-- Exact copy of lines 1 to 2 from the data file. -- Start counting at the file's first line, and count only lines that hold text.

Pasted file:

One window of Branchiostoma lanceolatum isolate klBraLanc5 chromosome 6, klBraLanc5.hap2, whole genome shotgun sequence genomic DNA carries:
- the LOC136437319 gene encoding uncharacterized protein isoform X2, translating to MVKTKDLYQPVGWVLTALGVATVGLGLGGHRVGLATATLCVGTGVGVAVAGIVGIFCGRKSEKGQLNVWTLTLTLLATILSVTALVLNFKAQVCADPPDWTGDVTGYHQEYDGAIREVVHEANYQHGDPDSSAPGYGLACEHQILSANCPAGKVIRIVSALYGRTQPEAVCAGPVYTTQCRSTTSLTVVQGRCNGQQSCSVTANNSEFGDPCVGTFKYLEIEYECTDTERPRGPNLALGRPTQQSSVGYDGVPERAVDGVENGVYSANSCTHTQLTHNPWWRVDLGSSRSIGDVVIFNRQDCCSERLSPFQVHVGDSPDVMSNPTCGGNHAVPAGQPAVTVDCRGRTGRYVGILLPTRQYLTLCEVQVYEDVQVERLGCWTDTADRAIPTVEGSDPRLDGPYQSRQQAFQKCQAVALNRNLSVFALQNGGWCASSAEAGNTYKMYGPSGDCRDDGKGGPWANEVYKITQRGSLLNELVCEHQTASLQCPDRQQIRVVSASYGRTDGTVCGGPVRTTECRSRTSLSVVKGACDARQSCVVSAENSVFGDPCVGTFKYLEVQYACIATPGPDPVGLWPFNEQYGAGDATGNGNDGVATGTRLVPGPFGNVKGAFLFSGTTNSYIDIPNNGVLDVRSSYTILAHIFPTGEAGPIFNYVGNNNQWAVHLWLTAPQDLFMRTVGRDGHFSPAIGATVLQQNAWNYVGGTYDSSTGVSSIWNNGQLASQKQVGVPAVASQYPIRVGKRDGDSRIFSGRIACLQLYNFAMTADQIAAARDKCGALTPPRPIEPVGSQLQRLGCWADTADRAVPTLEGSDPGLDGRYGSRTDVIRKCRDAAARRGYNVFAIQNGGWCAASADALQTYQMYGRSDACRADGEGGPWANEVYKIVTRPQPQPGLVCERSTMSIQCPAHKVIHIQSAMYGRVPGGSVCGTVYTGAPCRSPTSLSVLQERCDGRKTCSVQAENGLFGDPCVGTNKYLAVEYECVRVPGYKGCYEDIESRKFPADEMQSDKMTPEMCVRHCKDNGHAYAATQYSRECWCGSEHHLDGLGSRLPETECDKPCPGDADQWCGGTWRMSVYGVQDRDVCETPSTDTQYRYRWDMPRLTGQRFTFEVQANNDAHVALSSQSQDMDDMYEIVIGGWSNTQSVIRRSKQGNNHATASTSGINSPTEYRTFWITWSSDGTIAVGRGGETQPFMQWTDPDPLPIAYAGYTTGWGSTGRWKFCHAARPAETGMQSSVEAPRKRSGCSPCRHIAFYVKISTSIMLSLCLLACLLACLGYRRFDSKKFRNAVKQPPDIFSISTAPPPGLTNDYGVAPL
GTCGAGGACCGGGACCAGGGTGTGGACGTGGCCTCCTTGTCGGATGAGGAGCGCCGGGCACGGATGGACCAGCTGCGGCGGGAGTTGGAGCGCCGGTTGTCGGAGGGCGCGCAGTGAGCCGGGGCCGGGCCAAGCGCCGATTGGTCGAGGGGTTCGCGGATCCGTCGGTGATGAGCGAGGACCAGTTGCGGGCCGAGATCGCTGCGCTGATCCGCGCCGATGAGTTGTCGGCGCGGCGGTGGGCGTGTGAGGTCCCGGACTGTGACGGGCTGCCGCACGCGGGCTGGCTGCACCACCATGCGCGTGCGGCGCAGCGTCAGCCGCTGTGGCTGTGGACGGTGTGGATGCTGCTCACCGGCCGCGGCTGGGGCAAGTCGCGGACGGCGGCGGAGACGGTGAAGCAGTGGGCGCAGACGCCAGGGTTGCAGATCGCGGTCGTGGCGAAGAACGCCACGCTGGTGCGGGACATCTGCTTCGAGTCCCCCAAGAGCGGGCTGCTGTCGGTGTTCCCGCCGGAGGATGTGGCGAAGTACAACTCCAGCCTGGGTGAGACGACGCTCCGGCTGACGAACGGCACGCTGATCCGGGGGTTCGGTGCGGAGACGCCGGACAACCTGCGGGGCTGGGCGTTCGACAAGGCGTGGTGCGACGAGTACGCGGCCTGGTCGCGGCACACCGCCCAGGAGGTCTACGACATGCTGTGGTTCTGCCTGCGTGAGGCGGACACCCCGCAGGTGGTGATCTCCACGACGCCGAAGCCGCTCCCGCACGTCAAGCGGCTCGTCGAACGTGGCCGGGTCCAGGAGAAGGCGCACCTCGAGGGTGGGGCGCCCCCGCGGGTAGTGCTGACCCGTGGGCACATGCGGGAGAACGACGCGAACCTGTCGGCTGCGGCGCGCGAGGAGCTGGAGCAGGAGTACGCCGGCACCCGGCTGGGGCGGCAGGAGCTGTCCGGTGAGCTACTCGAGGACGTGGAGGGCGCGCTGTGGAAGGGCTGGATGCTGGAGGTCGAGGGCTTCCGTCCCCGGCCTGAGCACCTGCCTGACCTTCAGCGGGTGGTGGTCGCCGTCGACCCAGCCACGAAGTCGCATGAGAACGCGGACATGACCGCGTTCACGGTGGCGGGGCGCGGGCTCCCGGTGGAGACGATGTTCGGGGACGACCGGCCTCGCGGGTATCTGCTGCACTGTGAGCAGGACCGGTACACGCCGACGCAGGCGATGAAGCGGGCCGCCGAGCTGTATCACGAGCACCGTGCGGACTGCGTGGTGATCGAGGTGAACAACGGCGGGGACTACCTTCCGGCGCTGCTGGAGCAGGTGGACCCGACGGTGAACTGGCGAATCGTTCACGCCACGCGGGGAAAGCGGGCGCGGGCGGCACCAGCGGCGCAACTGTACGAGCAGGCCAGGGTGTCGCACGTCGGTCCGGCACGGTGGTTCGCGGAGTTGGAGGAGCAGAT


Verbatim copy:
One window of Branchiostoma lanceolatum isolate klBraLanc5 chromosome 6, klBraLanc5.hap2, whole genome shotgun sequence genomic DNA carries:
- the LOC136437319 gene encoding uncharacterized protein isoform X2, translating to MVKTKDLYQPVGWVLTALGVATVGLGLGGHRVGLATATLCVGTGVGVAVAGIVGIFCGRKSEKGQLNVWTLTLTLLATILSVTALVLNFKAQVCADPPDWTGDVTGYHQEYDGAIREVVHEANYQHGDPDSSAPGYGLACEHQILSANCPAGKVIRIVSALYGRTQPEAVCAGPVYTTQCRSTTSLTVVQGRCNGQQSCSVTANNSEFGDPCVGTFKYLEIEYECTDTERPRGPNLALGRPTQQSSVGYDGVPERAVDGVENGVYSANSCTHTQLTHNPWWRVDLGSSRSIGDVVIFNRQDCCSERLSPFQVHVGDSPDVMSNPTCGGNHAVPAGQPAVTVDCRGRTGRYVGILLPTRQYLTLCEVQVYEDVQVERLGCWTDTADRAIPTVEGSDPRLDGPYQSRQQAFQKCQAVALNRNLSVFALQNGGWCASSAEAGNTYKMYGPSGDCRDDGKGGPWANEVYKITQRGSLLNELVCEHQTASLQCPDRQQIRVVSASYGRTDGTVCGGPVRTTECRSRTSLSVVKGACDARQSCVVSAENSVFGDPCVGTFKYLEVQYACIATPGPDPVGLWPFNEQYGAGDATGNGNDGVATGTRLVPGPFGNVKGAFLFSGTTNSYIDIPNNGVLDVRSSYTILAHIFPTGEAGPIFNYVGNNNQWAVHLWLTAPQDLFMRTVGRDGHFSPAIGATVLQQNAWNYVGGTYDSSTGVSSIWNNGQLASQKQVGVPAVASQYPIRVGKRDGDSRIFSGRIACLQLYNFAMTADQIAAARDKCGALTPPRPIEPVGSQLQRLGCWADTADRAVPTLEGSDPGLDGRYGSRTDVIRKCRDAAARRGYNVFAIQNGGWCAASADALQTYQMYGRSDACRADGEGGPWANEVYKIVTRPQPQPGLVCERSTMSIQCPAHKVIHIQSAMYGRVPGGSVCGTVYTGAPCRSPTSLSVLQERCDGRKTCSVQAENGLFGDPCVGTNKYLAVEYECVRVPGYKGCYEDIESRKFPADEMQSDKMTPEMCVRHCKDNGHAYAATQYSRECWCGSEHHLDGLGSRLPETECDKPCPGDADQWCGGTWRMSVYGVQDRDVCETPSTDTQYRYRWDMPRLTGQRFTFEVQANNDAHVALSSQSQDMDDMYEIVIGGWSNTQSVIRRSKQGNNHATASTSGINSPTEYRTFWITWSSDGTIAVGRGGETQPFMQWTDPDPLPIAYAGYTTGWGSTGRWKFCHAARPAETGMQSSVEAPRKRSGCSPCRHIAFYVKISTSIMLSLCLLACLLACLGYRRFDSKKFRNAVKQPPDIFSISTAPPPGLTNDYGVAPL